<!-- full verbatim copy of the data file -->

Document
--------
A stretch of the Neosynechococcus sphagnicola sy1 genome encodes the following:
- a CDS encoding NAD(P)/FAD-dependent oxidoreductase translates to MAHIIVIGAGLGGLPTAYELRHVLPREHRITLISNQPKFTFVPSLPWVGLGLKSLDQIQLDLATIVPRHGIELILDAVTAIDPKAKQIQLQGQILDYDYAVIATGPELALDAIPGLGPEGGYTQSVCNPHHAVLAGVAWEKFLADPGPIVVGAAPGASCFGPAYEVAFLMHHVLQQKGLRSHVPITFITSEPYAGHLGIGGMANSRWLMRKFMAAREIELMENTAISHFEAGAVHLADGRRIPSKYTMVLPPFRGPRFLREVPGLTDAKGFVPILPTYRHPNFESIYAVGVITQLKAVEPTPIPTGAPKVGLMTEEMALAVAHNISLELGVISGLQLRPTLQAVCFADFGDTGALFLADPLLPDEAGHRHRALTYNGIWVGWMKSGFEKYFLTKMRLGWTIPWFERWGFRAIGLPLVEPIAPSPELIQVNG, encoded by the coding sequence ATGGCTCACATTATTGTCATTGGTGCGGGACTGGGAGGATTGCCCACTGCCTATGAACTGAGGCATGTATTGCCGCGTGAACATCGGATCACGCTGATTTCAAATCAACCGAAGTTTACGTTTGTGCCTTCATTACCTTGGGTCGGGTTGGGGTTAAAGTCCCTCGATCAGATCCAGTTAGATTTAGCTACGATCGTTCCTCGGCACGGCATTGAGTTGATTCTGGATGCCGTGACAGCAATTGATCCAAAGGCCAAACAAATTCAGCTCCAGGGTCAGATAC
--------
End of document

A stretch of the Neosynechococcus sphagnicola sy1 genome encodes the following:
- a CDS encoding NAD(P)/FAD-dependent oxidoreductase translates to MAHIIVIGAGLGGLPTAYELRHVLPREHRITLISNQPKFTFVPSLPWVGLGLKSLDQIQLDLATIVPRHGIELILDAVTAIDPKAKQIQLQGQILDYDYAVIATGPELALDAIPGLGPEGGYTQSVCNPHHAVLAGVAWEKFLADPGPIVVGAAPGASCFGPAYEVAFLMHHVLQQKGLRSHVPITFITSEPYAGHLGIGGMANSRWLMRKFMAAREIELMENTAISHFEAGAVHLADGRRIPSKYTMVLPPFRGPRFLREVPGLTDAKGFVPILPTYRHPNFESIYAVGVITQLKAVEPTPIPTGAPKVGLMTEEMALAVAHNISLELGVISGLQLRPTLQAVCFADFGDTGALFLADPLLPDEAGHRHRALTYNGIWVGWMKSGFEKYFLTKMRLGWTIPWFERWGFRAIGLPLVEPIAPSPELIQVNG, encoded by the coding sequence ATGGCTCACATTATTGTCATTGGTGCGGGACTGGGAGGATTGCCCACTGCCTATGAACTGAGGCATGTATTGCCGCGTGAACATCGGATCACGCTGATTTCAAATCAACCGAAGTTTACGTTTGTGCCTTCATTACCTTGGGTCGGGTTGGGGTTAAAGTCCCTCGATCAGATCCAGTTAGATTTAGCTACGATCGTTCCTCGGCACGGCATTGAGTTGATTCTGGATGCCGTGACAGCAATTGATCCAAAGGCCAAACAAATTCAGCTCCAGGGTCAGATAC